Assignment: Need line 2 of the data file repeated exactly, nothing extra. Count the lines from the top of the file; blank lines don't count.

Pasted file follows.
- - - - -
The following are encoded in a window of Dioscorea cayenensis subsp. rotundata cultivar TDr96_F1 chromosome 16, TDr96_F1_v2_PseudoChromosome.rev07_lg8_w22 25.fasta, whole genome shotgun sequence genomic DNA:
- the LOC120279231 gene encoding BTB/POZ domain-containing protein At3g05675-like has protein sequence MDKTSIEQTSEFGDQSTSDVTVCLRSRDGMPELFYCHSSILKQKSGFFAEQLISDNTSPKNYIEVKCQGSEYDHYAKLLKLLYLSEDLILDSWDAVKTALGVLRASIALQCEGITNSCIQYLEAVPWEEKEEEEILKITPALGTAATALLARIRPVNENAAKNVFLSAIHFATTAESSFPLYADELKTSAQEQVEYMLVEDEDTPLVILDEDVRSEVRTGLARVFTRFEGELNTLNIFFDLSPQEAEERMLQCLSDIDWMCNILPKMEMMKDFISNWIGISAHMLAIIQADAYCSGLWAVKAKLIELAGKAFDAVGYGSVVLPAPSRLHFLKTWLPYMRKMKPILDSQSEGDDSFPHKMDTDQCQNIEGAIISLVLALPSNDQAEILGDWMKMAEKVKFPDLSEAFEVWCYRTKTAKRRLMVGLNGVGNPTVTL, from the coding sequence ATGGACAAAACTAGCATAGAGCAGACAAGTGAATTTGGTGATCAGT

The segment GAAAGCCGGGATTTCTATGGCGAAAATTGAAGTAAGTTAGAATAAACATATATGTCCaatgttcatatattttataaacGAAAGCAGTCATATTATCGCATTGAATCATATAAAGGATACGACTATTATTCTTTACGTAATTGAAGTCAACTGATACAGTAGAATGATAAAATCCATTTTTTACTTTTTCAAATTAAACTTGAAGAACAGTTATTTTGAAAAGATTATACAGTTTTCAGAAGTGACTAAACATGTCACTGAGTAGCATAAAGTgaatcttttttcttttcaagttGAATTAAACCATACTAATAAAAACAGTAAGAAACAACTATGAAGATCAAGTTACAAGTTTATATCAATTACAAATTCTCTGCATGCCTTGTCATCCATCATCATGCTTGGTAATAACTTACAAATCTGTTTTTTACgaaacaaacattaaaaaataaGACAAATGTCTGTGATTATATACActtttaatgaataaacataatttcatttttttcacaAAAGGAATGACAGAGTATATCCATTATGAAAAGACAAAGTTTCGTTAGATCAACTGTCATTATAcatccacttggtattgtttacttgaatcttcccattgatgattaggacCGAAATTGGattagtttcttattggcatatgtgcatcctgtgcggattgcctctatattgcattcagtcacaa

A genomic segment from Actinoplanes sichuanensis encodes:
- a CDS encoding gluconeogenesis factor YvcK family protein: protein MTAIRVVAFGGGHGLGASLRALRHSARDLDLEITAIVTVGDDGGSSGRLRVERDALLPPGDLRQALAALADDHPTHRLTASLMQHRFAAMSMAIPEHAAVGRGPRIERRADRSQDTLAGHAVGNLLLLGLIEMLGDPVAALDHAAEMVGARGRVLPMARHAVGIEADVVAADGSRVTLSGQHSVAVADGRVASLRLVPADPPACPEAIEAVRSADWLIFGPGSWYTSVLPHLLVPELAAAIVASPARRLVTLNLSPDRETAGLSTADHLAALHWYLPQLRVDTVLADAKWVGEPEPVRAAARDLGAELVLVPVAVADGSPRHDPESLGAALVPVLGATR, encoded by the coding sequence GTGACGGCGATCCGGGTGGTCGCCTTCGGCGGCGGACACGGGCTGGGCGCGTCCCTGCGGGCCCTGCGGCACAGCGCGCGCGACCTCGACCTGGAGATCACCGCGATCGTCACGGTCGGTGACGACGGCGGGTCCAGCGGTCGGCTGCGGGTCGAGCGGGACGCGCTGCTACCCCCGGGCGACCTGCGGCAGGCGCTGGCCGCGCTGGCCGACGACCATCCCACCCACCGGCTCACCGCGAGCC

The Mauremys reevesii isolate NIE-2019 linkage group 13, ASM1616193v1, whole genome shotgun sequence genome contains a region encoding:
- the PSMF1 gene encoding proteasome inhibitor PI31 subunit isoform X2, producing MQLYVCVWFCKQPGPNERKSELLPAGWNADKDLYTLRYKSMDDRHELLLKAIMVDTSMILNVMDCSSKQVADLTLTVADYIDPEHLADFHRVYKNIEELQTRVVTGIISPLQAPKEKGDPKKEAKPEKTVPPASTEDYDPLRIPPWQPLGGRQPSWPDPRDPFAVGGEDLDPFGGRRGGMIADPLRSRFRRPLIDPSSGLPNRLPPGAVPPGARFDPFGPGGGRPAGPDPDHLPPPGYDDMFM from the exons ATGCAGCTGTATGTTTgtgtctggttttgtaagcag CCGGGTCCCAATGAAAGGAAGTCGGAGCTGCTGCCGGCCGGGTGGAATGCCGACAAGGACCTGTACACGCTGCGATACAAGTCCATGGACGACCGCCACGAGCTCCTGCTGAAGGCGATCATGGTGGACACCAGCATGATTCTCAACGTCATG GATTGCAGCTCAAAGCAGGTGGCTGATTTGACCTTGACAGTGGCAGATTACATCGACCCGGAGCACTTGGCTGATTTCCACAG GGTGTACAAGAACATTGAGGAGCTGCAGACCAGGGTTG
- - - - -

- the LOC120279231 gene encoding BTB/POZ domain-containing protein At3g05675-like has protein sequence MDKTSIEQTSEFGDQSTSDVTVCLRSRDGMPELFYCHSSILKQKSGFFAEQLISDNTSPKNYIEVKCQGSEYDHYAKLLKLLYLSEDLILDSWDAVKTALGVLRASIALQCEGITNSCIQYLEAVPWEEKEEEEILKITPALGTAATALLARIRPVNENAAKNVFLSAIHFATTAESSFPLYADELKTSAQEQVEYMLVEDEDTPLVILDEDVRSEVRTGLARVFTRFEGELNTLNIFFDLSPQEAEERMLQCLSDIDWMCNILPKMEMMKDFISNWIGISAHMLAIIQADAYCSGLWAVKAKLIELAGKAFDAVGYGSVVLPAPSRLHFLKTWLPYMRKMKPILDSQSEGDDSFPHKMDTDQCQNIEGAIISLVLALPSNDQAEILGDWMKMAEKVKFPDLSEAFEVWCYRTKTAKRRLMVGLNGVGNPTVTL, from the coding sequence ATGGACAAAACTAGCATAGAGCAGACAAGTGAATTTGGTGATCAGT